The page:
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1 September 2010 Dynamic quantitative photothermal monitoring of cell death of individual human red blood cells upon glucose depletion
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Red blood cells (RBCs) have been found to undergo "programmed cell death," or eryptosis, and understanding this process can provide more information about apoptosis of nucleated cells. Photothermal (PT) response, a label-free photothermal noninvasive technique, is proposed as a tool to monitor the cell death process of living human RBCs upon glucose depletion. Since the physiological status of the dying cells is highly sensitive to photothermal parameters (e.g., thermal diffusivity, absorption, etc.), we applied linear PT response to continuously monitor the death mechanism of RBC when depleted of glucose. The kinetics of the assay where the cell's PT response transforms from linear to nonlinear regime is reported. In addition, quantitative monitoring was performed by extracting the relevant photothermal parameters from the PT response. Twofold increases in thermal diffusivity and size reduction were found in the linear PT response during cell death. Our results reveal that photothermal parameters change earlier than phosphatidylserine externalization (used for fluorescent studies), allowing us to detect the initial stage of eryptosis in a quantitative manner. Hence, the proposed tool, in addition to detection of eryptosis earlier than fluorescence, could also reveal physiological status of the cells through quantitative photothermal parameter extraction.



Human erythrocytes, or red blood cells (RBCs), have been found to undergo programmed cell death, or eryptosis, which could be caused by different triggers such as Ca2+ –ionophore,1 oxidative stress,2 energy depletion,3 etc. Eryptosis of RBCs is characterized by cell shrinkage, membrane blebbing, and the translocation of phosphatidylserine (PS) from the inner part of the plasma membrane to the external part of the cell.4 Since eryptosis is very similar to apoptosis of nucleated cells, analyzing it can lead to better understanding of the dynamics involved in the apoptosis process.5, 6, 7, 8, 9 Eryptosis can be triggered by a wide variety of diseases and by a large number of endogenous regulators,10 and hence this area has evinced considerable interest.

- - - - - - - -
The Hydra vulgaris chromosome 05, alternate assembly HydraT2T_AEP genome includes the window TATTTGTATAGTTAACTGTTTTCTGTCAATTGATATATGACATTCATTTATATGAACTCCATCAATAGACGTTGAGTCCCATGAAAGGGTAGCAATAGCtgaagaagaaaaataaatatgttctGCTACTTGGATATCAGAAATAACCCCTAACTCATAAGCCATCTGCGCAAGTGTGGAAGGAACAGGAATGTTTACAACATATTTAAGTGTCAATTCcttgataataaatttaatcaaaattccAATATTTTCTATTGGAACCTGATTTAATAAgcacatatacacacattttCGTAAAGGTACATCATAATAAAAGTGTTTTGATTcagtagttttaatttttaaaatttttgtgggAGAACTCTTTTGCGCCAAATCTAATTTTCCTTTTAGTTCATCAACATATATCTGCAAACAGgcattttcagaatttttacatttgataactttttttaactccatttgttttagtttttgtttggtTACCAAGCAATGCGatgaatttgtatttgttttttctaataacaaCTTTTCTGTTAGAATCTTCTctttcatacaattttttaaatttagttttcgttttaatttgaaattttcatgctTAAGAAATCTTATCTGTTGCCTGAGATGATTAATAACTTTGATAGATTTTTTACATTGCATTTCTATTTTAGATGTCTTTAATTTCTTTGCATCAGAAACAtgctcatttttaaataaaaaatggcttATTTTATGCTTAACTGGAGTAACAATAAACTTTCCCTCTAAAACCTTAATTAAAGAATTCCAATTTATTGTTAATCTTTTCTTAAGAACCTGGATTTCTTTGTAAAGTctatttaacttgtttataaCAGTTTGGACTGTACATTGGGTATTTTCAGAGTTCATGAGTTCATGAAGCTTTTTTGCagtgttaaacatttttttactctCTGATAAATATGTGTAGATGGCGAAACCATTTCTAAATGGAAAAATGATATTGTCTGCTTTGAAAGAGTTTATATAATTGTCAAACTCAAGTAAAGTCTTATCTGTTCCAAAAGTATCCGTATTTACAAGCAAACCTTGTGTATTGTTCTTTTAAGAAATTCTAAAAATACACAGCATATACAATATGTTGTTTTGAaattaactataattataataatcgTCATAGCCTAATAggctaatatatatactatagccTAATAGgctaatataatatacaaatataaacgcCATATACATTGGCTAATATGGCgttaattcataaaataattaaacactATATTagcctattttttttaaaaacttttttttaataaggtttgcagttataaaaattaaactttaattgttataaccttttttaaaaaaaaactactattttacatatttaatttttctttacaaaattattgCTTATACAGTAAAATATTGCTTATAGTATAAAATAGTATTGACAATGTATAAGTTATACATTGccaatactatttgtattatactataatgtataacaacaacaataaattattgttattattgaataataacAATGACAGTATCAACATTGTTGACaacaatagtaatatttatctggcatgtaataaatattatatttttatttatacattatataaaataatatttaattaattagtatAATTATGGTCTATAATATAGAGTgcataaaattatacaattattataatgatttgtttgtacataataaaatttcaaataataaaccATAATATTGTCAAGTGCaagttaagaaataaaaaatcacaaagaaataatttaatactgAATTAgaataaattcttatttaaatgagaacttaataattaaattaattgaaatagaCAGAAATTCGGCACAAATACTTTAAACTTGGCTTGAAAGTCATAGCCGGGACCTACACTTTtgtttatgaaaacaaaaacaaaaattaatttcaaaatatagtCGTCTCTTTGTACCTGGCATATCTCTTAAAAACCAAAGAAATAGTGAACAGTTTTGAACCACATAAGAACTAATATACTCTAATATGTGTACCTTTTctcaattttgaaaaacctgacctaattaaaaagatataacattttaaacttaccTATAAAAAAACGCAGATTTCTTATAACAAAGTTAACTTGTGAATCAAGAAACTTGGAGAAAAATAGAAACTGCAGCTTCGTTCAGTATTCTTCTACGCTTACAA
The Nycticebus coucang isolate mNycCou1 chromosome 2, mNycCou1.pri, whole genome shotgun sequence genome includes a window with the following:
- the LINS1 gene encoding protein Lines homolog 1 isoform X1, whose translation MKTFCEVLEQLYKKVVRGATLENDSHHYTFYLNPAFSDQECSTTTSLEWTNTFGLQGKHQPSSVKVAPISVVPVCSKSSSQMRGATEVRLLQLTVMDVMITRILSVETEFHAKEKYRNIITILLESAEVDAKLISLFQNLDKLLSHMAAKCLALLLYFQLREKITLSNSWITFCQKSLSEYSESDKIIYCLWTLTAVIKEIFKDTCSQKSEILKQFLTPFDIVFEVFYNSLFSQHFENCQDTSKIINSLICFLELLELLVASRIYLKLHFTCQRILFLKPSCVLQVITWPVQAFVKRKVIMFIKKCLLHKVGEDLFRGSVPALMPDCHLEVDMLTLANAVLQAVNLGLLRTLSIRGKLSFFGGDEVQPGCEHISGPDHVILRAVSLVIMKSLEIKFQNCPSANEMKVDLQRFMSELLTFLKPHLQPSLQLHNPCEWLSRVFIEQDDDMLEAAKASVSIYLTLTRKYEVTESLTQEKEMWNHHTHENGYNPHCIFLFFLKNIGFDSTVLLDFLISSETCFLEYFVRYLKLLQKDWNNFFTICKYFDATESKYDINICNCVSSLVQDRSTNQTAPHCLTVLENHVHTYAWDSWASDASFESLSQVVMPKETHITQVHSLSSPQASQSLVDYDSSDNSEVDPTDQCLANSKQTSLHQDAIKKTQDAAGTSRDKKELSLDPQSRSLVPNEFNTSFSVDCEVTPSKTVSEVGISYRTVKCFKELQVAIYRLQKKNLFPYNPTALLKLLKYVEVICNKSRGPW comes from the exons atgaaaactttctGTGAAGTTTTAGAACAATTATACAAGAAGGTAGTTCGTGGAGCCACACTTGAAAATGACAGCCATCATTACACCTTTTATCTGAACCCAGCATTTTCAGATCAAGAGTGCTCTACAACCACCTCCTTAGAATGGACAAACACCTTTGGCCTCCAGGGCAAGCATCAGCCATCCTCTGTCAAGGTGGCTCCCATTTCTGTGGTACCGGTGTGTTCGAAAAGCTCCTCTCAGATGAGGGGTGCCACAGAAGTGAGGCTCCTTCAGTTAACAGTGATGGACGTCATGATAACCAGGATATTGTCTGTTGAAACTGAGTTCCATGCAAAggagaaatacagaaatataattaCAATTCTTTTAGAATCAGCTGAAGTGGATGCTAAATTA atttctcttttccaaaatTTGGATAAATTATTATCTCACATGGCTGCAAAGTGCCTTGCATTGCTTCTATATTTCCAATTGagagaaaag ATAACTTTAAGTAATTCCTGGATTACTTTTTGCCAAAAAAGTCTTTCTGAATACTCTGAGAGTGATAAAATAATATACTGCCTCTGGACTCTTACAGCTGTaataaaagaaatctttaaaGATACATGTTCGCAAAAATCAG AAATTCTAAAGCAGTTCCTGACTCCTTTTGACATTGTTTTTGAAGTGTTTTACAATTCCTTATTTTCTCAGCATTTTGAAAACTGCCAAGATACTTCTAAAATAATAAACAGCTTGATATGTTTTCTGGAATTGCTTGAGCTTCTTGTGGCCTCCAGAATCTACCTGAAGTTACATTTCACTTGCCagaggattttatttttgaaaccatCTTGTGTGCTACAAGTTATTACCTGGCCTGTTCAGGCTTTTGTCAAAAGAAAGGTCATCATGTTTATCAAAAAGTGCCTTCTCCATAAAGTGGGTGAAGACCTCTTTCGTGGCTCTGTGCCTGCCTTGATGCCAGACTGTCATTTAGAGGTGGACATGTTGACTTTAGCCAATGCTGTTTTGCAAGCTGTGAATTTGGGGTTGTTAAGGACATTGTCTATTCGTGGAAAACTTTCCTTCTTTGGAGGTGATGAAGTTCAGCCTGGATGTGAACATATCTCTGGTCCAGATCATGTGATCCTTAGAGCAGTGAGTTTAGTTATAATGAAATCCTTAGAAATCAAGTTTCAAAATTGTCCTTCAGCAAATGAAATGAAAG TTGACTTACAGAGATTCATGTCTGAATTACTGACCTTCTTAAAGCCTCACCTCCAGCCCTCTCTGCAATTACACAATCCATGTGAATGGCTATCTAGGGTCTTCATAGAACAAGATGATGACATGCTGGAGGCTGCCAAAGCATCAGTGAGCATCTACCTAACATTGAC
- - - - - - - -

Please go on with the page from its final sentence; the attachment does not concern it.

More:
Studies performed so far in eryptosis have investigated the different triggers that can either induce or inhibit eryptosis9, 11 and the occurrence of eryptosis has been detected using flow cytometry. However, monitoring of the eryptosis process per se of individual RBCs has not been explored using any technique. Current techniques have only detected eryptosis but have not investigated the different physiological changes that occur within the cell during cell death except imaging the cells at different stages.1 The cell death mechanism is a complex biochemical process that has several stages at different timings, and hence monitoring the kinetics of this process can provide very important information that can aid many clinical studies. For instance, during experiments on photodynamic therapy for selective killing of cancer cells, it is important to monitor the cell death process, as the dose of the inducing agent can lead the cell either to apoptosis or necrosis, two extremely different processes of cell death.12 Thus, it is evident that monitoring the kinetics of eryptosis is significant, and it is more advantageous if the monitoring can be performed in a real-time, noninvasive manner. Continuously monitoring the biophysical changes of the cells during the eryptosis process without any exogenous markers can aid many clinical studies that are targeted toward early detection of diseases.10

Therefore, we propose to monitor the kinetics of the red blood cell death mechanism using a photothermal (PT) response technique, a noninvasive, marker-free technique that is suitable for real-time biomedical applications. PT response is a transient time-domain signal, consisting of a rise/drop and a relaxation time.13, 14 As PT response is highly dependent on size, light absorption of cells, and thermal diffusivity of the target,15 the technique has been applied as a tool to monitor individual cells during many biomedical assays such as drug screening,16 nanoparticle photothermal tracking,17 etc.